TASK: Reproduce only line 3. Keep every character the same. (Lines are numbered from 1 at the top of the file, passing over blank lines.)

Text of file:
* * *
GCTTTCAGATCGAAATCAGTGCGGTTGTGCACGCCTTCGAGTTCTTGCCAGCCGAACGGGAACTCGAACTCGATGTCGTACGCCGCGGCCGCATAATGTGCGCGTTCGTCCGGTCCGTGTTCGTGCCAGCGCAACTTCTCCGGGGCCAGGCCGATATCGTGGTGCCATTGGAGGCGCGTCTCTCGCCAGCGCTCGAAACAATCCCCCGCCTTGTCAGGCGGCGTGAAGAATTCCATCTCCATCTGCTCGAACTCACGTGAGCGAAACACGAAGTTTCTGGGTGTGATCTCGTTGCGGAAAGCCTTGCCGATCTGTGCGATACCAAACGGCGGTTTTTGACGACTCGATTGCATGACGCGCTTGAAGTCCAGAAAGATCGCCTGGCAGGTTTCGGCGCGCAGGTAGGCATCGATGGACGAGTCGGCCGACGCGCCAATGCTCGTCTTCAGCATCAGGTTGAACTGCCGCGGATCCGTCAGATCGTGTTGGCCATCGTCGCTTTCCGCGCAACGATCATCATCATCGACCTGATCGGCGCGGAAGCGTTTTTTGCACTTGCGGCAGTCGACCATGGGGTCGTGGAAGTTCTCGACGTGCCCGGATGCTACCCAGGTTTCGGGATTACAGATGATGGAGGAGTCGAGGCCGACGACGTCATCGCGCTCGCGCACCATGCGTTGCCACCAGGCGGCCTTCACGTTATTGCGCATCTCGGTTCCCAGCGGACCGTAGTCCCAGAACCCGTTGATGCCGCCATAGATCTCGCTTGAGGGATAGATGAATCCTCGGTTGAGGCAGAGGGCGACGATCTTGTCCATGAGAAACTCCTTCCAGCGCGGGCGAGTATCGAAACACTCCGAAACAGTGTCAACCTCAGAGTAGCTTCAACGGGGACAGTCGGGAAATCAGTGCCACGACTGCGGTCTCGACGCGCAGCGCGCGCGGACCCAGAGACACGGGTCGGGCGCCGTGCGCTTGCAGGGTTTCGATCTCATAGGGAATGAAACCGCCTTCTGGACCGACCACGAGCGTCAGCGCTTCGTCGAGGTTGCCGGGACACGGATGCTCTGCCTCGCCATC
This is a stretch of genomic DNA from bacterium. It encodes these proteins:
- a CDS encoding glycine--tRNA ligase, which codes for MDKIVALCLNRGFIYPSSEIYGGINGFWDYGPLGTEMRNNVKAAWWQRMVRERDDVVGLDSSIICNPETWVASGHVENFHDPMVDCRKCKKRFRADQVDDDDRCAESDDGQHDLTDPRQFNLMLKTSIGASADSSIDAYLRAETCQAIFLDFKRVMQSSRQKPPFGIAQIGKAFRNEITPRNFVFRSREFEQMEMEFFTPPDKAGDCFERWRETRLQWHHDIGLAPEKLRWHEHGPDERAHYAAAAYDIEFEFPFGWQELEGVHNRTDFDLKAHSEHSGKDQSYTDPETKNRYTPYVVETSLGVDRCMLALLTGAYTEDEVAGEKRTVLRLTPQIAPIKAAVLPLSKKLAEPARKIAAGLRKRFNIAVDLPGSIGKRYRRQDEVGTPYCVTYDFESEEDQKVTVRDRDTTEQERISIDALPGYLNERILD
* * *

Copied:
- a CDS encoding glycine--tRNA ligase, which codes for MDKIVALCLNRGFIYPSSEIYGGINGFWDYGPLGTEMRNNVKAAWWQRMVRERDDVVGLDSSIICNPETWVASGHVENFHDPMVDCRKCKKRFRADQVDDDDRCAESDDGQHDLTDPRQFNLMLKTSIGASADSSIDAYLRAETCQAIFLDFKRVMQSSRQKPPFGIAQIGKAFRNEITPRNFVFRSREFEQMEMEFFTPPDKAGDCFERWRETRLQWHHDIGLAPEKLRWHEHGPDERAHYAAAAYDIEFEFPFGWQELEGVHNRTDFDLKAHSEHSGKDQSYTDPETKNRYTPYVVETSLGVDRCMLALLTGAYTEDEVAGEKRTVLRLTPQIAPIKAAVLPLSKKLAEPARKIAAGLRKRFNIAVDLPGSIGKRYRRQDEVGTPYCVTYDFESEEDQKVTVRDRDTTEQERISIDALPGYLNERILD